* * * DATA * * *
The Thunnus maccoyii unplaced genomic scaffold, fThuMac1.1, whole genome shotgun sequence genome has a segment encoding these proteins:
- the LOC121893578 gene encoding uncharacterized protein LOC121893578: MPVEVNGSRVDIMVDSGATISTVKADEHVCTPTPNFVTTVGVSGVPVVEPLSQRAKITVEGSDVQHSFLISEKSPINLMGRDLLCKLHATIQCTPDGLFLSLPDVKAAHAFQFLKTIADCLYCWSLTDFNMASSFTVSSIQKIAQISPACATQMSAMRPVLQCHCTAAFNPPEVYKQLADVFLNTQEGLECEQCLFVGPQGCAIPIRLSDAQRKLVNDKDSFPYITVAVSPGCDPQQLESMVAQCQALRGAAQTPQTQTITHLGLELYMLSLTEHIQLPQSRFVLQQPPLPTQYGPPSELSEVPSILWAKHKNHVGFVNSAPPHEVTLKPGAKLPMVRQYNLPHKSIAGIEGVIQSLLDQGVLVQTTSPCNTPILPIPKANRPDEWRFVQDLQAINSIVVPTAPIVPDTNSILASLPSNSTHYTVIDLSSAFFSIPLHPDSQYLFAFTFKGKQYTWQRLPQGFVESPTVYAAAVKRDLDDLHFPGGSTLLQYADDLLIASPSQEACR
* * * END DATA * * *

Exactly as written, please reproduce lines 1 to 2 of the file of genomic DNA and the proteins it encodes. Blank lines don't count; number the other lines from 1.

The Thunnus maccoyii unplaced genomic scaffold, fThuMac1.1, whole genome shotgun sequence genome has a segment encoding these proteins:
- the LOC121893578 gene encoding uncharacterized protein LOC121893578: MPVEVNGSRVDIMVDSGATISTVKADEHVCTPTPNFVTTVGVSGVPVVEPLSQRAKITVEGSDVQHSFLISEKSPINLMGRDLLCKLHATIQCTPDGLFLSLPDVKAAHAFQFLKTIADCLYCWSLTDFNMASSFTVSSIQKIAQISPACATQMSAMRPVLQCHCTAAFNPPEVYKQLADVFLNTQEGLECEQCLFVGPQGCAIPIRLSDAQRKLVNDKDSFPYITVAVSPGCDPQQLESMVAQCQALRGAAQTPQTQTITHLGLELYMLSLTEHIQLPQSRFVLQQPPLPTQYGPPSELSEVPSILWAKHKNHVGFVNSAPPHEVTLKPGAKLPMVRQYNLPHKSIAGIEGVIQSLLDQGVLVQTTSPCNTPILPIPKANRPDEWRFVQDLQAINSIVVPTAPIVPDTNSILASLPSNSTHYTVIDLSSAFFSIPLHPDSQYLFAFTFKGKQYTWQRLPQGFVESPTVYAAAVKRDLDDLHFPGGSTLLQYADDLLIASPSQEACR